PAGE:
Where does this eternal hunger come from? Bluefish biology is such that they can eat almost constantly. Their active digestion systems are highly acidic and break down everything they eat—bones included—very quickly. Some fish, like tautog, masticate their food and grind it up. Blues just chomp down and rip it off by the hunk, leaving nothing but fish oil slicks on the surface as evidence of their frenzy. And should you hook one and get it into the boat, they often vomit as a final act of defiance. (It’s a good way to see what they’ve been eating and “match the hatch.”)
I caught one recently on Nantucket, and he emptied the contents of his stomach all over the deck and still wasn’t done. Even after I dispatched him and put him in the fish box, he had one final message for me. Laid out back at the dock, his right pectoral fin had gone stiff and was extended, ever upwards, like I had just cut him off in traffic.
That’s nothing compared to what happened to Lou MacKeil. “One managed to drive a hook through the top of the knuckle on my left hand and took a chunk out of my thumb while [I was] trying to steady it for the hook removal,” MacKeil says. “First time in 53 years a fish managed to hook me!” He adds that he’s all healed up now and back to fishing the evening tides at West Dennis Beach.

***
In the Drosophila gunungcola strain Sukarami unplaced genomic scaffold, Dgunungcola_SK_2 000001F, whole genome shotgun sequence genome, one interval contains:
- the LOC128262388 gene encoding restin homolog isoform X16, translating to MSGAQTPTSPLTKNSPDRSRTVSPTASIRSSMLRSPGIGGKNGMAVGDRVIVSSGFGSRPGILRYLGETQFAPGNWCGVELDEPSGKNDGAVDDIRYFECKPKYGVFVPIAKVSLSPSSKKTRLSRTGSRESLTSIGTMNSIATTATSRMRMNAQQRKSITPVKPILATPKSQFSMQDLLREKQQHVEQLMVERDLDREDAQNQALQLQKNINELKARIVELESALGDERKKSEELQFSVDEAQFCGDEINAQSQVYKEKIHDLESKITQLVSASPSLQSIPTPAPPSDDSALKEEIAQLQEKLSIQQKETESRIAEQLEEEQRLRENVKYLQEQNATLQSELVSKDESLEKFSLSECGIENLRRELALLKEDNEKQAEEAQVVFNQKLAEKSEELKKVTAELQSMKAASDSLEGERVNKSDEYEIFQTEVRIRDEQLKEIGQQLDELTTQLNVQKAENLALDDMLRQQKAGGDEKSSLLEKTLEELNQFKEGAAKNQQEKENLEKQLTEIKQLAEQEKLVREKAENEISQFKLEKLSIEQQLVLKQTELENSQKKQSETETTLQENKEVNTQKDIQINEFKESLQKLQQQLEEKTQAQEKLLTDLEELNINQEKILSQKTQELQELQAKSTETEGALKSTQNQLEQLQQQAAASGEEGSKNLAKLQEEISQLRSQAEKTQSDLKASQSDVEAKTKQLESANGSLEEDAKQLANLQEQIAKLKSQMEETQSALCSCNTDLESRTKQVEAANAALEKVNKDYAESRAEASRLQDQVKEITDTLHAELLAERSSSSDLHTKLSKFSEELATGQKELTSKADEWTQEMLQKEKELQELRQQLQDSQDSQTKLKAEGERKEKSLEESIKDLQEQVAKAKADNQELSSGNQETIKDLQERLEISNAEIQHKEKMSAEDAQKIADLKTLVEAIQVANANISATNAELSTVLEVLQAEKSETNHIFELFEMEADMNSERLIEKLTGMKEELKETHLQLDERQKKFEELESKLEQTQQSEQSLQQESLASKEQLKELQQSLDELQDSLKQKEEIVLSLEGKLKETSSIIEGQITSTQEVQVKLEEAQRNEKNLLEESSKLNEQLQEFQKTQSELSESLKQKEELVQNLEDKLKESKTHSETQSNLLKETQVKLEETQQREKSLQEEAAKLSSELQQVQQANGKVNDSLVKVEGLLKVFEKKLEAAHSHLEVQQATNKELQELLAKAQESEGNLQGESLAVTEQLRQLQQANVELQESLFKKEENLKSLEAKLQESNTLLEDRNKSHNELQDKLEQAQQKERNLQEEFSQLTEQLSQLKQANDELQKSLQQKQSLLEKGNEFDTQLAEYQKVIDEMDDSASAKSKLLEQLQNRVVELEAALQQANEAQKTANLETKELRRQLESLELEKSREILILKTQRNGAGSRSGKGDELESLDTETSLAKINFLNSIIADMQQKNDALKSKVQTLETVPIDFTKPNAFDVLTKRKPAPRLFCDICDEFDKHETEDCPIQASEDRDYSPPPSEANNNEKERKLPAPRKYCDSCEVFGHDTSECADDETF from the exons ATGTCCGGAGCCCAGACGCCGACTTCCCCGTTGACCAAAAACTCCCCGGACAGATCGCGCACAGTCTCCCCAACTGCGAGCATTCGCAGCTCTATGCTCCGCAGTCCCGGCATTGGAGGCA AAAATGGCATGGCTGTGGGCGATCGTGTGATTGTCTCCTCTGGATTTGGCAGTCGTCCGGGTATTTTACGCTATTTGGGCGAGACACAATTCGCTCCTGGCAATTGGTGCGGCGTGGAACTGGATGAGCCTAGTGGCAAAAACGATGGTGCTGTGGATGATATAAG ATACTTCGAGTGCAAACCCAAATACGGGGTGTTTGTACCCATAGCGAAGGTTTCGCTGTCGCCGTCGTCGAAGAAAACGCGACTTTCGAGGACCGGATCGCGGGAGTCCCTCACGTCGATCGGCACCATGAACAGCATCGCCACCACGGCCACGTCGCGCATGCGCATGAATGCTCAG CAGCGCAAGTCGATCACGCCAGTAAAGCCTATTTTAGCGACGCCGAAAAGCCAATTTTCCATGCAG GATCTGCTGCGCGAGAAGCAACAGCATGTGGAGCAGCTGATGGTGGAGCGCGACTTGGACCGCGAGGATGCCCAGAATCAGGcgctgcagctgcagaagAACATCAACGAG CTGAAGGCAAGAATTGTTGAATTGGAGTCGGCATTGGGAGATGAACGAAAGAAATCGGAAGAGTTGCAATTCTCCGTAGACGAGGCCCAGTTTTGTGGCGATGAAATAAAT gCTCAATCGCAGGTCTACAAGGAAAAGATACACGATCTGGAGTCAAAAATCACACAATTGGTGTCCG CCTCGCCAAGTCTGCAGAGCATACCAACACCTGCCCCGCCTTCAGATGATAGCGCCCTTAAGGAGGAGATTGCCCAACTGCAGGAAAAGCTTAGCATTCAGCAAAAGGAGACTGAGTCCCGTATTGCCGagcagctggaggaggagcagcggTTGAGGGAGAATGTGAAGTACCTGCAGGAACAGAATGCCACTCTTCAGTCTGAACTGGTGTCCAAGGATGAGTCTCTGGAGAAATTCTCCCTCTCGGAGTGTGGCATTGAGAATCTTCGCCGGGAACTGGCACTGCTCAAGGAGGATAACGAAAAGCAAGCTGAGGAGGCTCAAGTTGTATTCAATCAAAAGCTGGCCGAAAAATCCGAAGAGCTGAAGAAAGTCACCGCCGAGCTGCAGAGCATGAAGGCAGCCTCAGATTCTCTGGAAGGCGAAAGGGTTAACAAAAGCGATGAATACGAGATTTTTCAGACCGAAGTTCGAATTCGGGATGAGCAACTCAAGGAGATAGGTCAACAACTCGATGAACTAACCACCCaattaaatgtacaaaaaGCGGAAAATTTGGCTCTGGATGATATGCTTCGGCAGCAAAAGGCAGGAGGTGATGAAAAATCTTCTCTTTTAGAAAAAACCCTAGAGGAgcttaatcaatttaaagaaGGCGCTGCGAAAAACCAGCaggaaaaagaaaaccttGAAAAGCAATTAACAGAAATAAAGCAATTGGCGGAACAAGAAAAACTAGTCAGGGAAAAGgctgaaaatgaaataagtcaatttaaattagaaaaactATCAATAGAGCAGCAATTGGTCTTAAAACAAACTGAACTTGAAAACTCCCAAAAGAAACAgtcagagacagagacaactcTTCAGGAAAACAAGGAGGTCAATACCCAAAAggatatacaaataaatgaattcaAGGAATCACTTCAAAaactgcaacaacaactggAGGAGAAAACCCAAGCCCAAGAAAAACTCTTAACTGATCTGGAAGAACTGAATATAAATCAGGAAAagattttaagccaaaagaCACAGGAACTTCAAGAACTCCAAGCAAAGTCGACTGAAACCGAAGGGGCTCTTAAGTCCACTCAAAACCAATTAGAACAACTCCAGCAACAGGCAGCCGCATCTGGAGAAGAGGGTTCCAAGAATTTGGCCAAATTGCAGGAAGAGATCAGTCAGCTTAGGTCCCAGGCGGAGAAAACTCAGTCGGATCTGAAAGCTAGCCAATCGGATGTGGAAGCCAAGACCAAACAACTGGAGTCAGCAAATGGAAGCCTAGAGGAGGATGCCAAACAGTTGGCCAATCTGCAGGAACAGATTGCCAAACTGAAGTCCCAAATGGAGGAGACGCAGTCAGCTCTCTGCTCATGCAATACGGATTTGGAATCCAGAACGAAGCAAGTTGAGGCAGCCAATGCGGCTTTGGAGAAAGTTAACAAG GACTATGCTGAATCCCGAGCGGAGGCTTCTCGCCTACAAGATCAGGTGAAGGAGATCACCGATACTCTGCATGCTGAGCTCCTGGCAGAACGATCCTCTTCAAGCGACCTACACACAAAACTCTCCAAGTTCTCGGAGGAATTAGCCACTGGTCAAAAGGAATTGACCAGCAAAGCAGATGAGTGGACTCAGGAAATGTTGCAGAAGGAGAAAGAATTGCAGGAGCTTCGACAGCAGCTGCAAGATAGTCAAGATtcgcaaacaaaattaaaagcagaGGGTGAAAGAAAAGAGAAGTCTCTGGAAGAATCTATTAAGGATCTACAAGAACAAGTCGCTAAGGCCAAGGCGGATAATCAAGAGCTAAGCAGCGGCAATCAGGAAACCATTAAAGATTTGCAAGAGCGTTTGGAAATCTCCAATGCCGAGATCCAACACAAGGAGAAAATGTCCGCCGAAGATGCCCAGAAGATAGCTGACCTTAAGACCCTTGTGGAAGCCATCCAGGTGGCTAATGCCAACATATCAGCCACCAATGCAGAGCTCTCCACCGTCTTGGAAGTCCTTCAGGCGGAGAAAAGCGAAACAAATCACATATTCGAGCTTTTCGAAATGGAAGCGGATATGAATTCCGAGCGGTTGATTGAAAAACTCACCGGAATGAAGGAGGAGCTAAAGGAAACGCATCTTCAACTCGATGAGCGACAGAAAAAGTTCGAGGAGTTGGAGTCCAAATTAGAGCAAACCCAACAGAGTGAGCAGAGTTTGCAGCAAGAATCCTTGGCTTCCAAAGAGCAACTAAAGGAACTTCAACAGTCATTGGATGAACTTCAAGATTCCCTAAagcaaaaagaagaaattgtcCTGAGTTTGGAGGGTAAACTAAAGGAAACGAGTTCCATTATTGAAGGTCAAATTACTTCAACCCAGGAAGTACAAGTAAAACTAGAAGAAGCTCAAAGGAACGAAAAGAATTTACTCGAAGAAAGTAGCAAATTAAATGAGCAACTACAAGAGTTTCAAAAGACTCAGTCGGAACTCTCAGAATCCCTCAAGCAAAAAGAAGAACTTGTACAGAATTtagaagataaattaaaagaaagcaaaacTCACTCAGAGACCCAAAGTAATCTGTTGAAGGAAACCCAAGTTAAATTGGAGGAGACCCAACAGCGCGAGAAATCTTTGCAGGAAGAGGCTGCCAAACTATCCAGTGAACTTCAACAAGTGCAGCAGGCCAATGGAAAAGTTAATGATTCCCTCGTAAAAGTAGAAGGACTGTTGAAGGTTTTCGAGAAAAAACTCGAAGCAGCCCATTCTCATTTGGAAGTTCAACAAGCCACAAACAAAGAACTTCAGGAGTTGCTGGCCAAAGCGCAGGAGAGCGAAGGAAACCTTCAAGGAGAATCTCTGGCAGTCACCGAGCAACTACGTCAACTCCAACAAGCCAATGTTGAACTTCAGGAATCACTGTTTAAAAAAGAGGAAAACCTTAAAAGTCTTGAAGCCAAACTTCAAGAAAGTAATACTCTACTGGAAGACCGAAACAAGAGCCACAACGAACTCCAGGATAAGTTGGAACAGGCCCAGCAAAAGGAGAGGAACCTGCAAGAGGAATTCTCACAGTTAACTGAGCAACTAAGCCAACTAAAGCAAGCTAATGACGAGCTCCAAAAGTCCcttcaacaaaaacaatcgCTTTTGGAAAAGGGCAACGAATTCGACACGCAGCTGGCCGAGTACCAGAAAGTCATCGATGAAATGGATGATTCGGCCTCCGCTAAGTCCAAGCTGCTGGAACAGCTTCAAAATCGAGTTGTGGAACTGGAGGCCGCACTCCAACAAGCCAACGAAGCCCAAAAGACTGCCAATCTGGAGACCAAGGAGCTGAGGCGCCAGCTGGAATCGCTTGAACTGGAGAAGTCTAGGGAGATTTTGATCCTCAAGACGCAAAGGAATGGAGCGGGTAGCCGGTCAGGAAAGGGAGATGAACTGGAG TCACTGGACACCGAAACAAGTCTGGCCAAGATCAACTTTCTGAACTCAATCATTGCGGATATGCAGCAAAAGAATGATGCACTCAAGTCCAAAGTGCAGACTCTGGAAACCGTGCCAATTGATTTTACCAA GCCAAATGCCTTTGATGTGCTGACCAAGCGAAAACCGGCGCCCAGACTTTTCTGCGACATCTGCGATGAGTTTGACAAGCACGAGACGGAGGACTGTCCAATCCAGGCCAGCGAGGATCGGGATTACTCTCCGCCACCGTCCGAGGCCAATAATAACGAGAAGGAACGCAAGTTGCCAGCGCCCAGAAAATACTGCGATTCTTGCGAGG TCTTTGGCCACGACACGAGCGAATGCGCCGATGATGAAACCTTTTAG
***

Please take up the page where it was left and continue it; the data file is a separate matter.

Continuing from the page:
Blues are hard on fishermen, harder on gear. They’ll rip apart hard plugs—nevermind the soft plastics that can be so effective for stripers. Fish live eels and they’ll rip them right off, leaving nothing behind but what some charter captains call a cigar butt. They break off a lot of line, too, and a blue will sometimes free his hooked brother. Not out of any sense of duty—these things eat each other, remember?—but because they’re so incredibly aggressive that they’ll see the little refraction of light where the line goes from air into water and attack that. They use up a lot of gear, and fishermen will grumble about them occasionally, but if anything, this is good for tackle shops.
Bluefish come a little later than the striper, and leave sooner. And while they’re here, in their marauding attack packs, they increase fishermen’s pulses. “I’ve been to the hospital three times in my entire life, and two of those times involved bluefish,” says Vin Foti, president of the Cape Cod Salties Sportfishing Club. “In the first instance, I had one hanging from my hand, from a treble hook. In the second, one bypassed the hook and bit me while I was gently trying to release it. They’re nasty little savages if I’ve ever seen one, but boy, are they fun to catch.”
Rob Conery is a freelance writer and frequent contributor to Cape Cod Life Publications.
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